Well that was a sight for sore eyes.
After struggling to score only 17 collective runs in their past eight games, the Mets offense exploded for 12 runs on 16 hits in Tuesday night’s series-opening win over Toronto, an even more impressive feat when you consider both Yoenis Cespedes and Michael Conforto did not play.
After waiting out a rain delay of nearly an hour and a half, Noah Syndergaard took the mound and overpowered the Blue Jays’ in the first inning, striking out the side with relative ease. After a Mets threat died in the bottom of the inning, Syndergaard labored a little bit in his second frame, but worked around a hit and a walk to carry the game into the bottom of the second scoreless.
Devin Mesoraco has been a substantial upgrade for New York at catcher, both offensively and behind the plate. On this night, he helped the home team grab an early lead, as he walked to begin the Mets half of the 2nd, and later scored on a double from Syndergaard. Back on the mound though, Syndergaard’s second inning struggles carried into the third, as after he surrendered two singles and hit a batter to load the bases, Yangervis Solarte found a hole for a two-run single that gave Toronto a 2-1 lead. That score would hold into the bottom of the fourth, when seemingly out of nowhere the Mets offense came to life.
Leading off for New York, Jay Bruce blooped an opposite field ground rule double, and another Mesoraco walk followed by a single from Jose Reyes loaded the bases with nobody out. Syndergaard then drove a fly ball deep enough to center to score Bruce with the tying run on a sacrifice fly, but the Mets were far from done. Amed Rosario crushed a ball to right center that literally struck the orange stripe atop the wall at just the right angle to keep it in play, missing his first home run of the season by mere inches and having to settle for an RBI double. Two batters later, Juan Lagares rifled a hit through the left side of the infield to score both Reyes and Rosario, and New York had suddenly put up a five-spot in the fourth, their biggest offensive inning since April 29.
Syndergaard’s pitch count was far too elevated for him to go past five innings, a frustrating trend, but on Tuesday night it really didn’t matter all that much. New York added three in the fifth on RBI’s from Rosario, Brandon Nimmo and Lagares and the rout was officially on. Mesoraco put a capper on the night by launching his second home run as a Met in the bottom of the eighth, putting New York up 12-2, which would be the final margin.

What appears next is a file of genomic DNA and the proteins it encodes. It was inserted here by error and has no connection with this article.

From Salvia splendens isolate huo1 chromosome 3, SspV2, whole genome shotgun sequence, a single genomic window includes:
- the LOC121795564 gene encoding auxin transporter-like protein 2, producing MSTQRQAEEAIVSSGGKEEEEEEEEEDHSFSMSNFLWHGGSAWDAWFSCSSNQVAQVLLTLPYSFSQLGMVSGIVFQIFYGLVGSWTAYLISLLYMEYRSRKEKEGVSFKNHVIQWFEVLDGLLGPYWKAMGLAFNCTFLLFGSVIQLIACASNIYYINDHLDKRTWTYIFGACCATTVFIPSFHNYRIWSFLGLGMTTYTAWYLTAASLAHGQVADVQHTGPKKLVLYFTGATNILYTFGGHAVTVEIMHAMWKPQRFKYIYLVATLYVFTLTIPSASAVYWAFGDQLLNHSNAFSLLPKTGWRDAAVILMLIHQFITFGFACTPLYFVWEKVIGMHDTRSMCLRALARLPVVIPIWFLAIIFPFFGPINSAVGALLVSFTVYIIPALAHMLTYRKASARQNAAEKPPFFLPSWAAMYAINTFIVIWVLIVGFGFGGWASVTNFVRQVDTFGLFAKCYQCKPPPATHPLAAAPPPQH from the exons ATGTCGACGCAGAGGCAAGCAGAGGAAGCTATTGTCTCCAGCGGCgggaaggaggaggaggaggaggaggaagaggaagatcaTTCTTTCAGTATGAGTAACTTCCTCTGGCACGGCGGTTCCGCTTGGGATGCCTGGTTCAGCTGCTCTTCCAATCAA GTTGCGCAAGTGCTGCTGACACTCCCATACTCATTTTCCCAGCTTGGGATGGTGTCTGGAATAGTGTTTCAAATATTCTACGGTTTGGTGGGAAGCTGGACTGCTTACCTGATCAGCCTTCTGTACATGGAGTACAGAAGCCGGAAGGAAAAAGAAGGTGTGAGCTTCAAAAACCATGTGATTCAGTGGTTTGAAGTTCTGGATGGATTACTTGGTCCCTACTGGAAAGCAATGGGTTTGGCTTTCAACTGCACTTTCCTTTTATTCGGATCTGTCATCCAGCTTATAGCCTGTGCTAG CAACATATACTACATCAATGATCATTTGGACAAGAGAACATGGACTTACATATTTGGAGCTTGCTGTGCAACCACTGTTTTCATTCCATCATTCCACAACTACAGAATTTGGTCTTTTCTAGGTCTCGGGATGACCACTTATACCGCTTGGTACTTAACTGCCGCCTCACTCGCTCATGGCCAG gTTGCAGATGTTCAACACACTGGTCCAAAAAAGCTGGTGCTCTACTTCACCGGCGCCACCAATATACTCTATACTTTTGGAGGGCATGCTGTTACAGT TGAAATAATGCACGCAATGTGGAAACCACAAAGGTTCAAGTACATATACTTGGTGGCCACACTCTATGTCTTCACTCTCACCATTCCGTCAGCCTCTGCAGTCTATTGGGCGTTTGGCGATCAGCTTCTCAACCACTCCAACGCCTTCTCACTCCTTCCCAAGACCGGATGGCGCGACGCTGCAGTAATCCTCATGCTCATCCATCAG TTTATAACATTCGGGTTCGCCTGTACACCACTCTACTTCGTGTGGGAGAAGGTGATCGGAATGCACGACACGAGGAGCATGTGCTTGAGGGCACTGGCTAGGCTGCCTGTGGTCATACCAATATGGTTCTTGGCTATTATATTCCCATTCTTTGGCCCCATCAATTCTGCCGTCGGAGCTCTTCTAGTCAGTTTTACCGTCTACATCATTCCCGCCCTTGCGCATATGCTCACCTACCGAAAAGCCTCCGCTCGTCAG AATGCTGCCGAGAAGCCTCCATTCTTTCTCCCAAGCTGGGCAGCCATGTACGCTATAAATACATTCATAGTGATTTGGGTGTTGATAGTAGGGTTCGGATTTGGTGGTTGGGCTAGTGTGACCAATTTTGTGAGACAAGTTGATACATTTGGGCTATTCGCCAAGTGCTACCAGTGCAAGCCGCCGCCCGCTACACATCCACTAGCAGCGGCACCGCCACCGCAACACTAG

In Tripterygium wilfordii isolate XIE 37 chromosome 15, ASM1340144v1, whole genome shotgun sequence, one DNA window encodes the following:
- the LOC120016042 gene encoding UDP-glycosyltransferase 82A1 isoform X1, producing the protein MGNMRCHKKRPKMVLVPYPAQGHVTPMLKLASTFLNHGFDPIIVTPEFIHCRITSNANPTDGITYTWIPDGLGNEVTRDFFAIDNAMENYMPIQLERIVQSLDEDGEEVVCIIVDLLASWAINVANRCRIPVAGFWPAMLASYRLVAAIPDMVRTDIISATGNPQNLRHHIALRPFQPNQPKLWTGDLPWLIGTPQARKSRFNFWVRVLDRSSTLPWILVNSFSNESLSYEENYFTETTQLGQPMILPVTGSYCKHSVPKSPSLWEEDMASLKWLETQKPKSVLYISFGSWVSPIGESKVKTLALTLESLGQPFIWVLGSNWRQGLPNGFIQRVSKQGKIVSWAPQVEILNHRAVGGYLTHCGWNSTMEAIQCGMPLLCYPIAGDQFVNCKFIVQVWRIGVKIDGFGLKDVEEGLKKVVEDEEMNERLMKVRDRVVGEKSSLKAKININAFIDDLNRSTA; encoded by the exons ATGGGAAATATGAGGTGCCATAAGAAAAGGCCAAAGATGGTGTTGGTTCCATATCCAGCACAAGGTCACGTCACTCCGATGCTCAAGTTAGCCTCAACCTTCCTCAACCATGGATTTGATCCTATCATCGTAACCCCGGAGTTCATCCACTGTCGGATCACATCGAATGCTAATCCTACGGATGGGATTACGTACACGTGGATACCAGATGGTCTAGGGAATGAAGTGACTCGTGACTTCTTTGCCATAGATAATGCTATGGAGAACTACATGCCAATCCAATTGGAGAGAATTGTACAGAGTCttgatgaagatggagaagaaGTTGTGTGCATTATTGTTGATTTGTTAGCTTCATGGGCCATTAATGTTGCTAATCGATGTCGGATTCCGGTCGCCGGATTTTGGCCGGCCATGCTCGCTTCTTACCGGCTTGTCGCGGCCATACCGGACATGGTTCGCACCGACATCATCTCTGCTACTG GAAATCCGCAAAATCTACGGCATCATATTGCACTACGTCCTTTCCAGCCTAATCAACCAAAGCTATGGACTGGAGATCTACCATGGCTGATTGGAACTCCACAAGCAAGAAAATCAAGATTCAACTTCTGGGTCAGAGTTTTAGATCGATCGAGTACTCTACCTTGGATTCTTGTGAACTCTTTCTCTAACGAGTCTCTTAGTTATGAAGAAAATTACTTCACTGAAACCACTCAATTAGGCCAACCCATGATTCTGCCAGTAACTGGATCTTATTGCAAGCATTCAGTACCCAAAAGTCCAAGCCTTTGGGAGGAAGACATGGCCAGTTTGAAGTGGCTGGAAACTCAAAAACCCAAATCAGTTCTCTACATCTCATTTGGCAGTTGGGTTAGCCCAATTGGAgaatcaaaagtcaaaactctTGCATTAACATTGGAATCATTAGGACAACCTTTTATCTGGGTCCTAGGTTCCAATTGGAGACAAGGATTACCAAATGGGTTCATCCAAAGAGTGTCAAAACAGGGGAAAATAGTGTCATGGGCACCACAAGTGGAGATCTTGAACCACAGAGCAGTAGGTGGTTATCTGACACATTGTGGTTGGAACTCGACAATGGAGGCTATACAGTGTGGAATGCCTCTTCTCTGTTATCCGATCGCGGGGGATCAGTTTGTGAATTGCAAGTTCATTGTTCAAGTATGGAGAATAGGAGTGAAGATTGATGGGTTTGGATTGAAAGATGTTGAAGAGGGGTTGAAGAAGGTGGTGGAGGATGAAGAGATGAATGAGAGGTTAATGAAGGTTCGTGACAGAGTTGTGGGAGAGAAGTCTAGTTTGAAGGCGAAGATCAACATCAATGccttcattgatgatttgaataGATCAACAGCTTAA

Seth Lugo relieved Syndergaard in the sixth and did what what we’ve grown accustomed to, powering through three scoreless innings before ceding the ball to Jacob Rhame, who tossed a 1-2-3 inning to finish the game.
The biggest takeaways coming out of this game aside from the collective offensive performance were the individual games turned in by Lagares, Rosario and Mesoraco. Lagares been one of the Mets’ most consistent hitters all year, and going 4-5 with a triple, stolen base and two RBIs should put him in position for more playing time, particularly with Cespedes potentially going on the DL any day (it’s literally a 10-day DL).
Rosario has slumped for much of 2018 but has turned it on of late, and this quite possibly was his best game of the year. The youngster contributed three hits and a pair of RBIs himself and, as I mentioned earlier, missed a home run by just inches.
Mesoraco, acquired for Matt Harvey last week, is clearly light year’s ahead of what the Mets were getting behind the plate from Tomas Nido and Jose Lobaton. Last night, the former Red went 2-2 with a homer and 2 RBI’s, while drawing three walks and scoring four runs.
The Amazins will look to sweep this short two game set this afternoon when they send Zack Wheeler to the mound against J.A. Happ.
Photo credit: Brad Penner – USA Today Sports